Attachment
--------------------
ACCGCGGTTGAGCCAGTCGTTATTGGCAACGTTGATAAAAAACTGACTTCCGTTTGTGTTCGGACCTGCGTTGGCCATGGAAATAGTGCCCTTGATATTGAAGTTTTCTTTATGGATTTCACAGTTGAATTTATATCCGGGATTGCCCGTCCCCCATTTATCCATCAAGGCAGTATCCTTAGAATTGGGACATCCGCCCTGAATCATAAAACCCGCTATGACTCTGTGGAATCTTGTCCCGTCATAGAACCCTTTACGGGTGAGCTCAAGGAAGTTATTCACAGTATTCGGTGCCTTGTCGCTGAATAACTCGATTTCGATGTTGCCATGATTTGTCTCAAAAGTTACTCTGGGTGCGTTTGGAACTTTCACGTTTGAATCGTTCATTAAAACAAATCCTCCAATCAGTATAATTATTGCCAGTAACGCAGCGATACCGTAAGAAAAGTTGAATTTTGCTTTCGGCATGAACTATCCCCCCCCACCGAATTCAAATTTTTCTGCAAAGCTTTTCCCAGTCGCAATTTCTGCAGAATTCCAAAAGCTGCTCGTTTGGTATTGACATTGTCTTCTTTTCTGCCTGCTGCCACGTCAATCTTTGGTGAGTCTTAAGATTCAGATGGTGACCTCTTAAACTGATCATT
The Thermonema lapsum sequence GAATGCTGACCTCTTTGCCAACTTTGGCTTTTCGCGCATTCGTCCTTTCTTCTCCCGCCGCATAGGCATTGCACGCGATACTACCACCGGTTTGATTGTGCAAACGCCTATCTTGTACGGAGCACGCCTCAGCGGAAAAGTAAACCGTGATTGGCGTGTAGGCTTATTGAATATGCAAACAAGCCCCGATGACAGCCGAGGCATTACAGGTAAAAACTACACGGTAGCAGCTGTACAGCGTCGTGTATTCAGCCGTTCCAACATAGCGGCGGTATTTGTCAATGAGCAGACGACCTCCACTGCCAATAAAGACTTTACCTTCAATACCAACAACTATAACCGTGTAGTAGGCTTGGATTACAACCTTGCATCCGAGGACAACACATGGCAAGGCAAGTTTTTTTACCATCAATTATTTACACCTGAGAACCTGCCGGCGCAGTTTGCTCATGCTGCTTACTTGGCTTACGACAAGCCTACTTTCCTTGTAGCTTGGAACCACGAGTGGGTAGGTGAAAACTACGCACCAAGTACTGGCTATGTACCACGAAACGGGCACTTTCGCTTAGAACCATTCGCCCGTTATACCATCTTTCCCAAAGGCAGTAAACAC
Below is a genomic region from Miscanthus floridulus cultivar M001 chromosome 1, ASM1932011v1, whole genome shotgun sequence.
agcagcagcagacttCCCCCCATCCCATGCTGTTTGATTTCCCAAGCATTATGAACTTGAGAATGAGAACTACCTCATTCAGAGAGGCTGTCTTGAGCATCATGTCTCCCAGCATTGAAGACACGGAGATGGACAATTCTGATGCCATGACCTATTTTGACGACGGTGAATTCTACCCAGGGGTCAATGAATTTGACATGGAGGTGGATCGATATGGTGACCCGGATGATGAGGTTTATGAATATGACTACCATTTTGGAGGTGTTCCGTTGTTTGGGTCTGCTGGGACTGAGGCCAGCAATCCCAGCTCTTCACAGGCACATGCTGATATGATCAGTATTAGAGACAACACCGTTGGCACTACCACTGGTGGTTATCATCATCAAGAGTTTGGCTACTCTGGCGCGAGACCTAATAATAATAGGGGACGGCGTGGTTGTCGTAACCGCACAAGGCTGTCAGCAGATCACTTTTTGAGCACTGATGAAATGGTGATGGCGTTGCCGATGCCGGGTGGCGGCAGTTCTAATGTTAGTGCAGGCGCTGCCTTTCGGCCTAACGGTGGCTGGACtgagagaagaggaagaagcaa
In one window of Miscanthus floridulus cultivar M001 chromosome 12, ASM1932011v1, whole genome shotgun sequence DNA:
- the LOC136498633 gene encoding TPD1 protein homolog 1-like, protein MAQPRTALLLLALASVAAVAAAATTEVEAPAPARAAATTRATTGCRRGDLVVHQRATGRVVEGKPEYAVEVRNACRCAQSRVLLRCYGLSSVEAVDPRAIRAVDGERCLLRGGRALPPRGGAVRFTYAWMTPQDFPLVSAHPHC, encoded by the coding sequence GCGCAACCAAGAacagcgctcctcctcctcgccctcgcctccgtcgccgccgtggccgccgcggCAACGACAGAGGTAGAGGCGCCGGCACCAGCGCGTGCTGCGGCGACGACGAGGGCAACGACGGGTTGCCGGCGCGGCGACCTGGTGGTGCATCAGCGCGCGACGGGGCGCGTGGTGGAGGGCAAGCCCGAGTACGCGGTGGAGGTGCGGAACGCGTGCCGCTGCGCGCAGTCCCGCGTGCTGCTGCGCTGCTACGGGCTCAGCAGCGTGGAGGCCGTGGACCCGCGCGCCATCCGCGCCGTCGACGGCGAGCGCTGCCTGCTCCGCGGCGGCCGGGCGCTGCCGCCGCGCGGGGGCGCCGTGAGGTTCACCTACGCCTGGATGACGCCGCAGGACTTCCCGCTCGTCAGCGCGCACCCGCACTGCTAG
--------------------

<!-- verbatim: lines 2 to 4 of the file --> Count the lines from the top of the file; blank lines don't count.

The Thermonema lapsum sequence GAATGCTGACCTCTTTGCCAACTTTGGCTTTTCGCGCATTCGTCCTTTCTTCTCCCGCCGCATAGGCATTGCACGCGATACTACCACCGGTTTGATTGTGCAAACGCCTATCTTGTACGGAGCACGCCTCAGCGGAAAAGTAAACCGTGATTGGCGTGTAGGCTTATTGAATATGCAAACAAGCCCCGATGACAGCCGAGGCATTACAGGTAAAAACTACACGGTAGCAGCTGTACAGCGTCGTGTATTCAGCCGTTCCAACATAGCGGCGGTATTTGTCAATGAGCAGACGACCTCCACTGCCAATAAAGACTTTACCTTCAATACCAACAACTATAACCGTGTAGTAGGCTTGGATTACAACCTTGCATCCGAGGACAACACATGGCAAGGCAAGTTTTTTTACCATCAATTATTTACACCTGAGAACCTGCCGGCGCAGTTTGCTCATGCTGCTTACTTGGCTTACGACAAGCCTACTTTCCTTGTAGCTTGGAACCACGAGTGGGTAGGTGAAAACTACGCACCAAGTACTGGCTATGTACCACGAAACGGGCACTTTCGCTTAGAACCATTCGCCCGTTATACCATCTTTCCCAAAGGCAGTAAACAC
Below is a genomic region from Miscanthus floridulus cultivar M001 chromosome 1, ASM1932011v1, whole genome shotgun sequence.
agcagcagcagacttCCCCCCATCCCATGCTGTTTGATTTCCCAAGCATTATGAACTTGAGAATGAGAACTACCTCATTCAGAGAGGCTGTCTTGAGCATCATGTCTCCCAGCATTGAAGACACGGAGATGGACAATTCTGATGCCATGACCTATTTTGACGACGGTGAATTCTACCCAGGGGTCAATGAATTTGACATGGAGGTGGATCGATATGGTGACCCGGATGATGAGGTTTATGAATATGACTACCATTTTGGAGGTGTTCCGTTGTTTGGGTCTGCTGGGACTGAGGCCAGCAATCCCAGCTCTTCACAGGCACATGCTGATATGATCAGTATTAGAGACAACACCGTTGGCACTACCACTGGTGGTTATCATCATCAAGAGTTTGGCTACTCTGGCGCGAGACCTAATAATAATAGGGGACGGCGTGGTTGTCGTAACCGCACAAGGCTGTCAGCAGATCACTTTTTGAGCACTGATGAAATGGTGATGGCGTTGCCGATGCCGGGTGGCGGCAGTTCTAATGTTAGTGCAGGCGCTGCCTTTCGGCCTAACGGTGGCTGGACtgagagaagaggaagaagcaa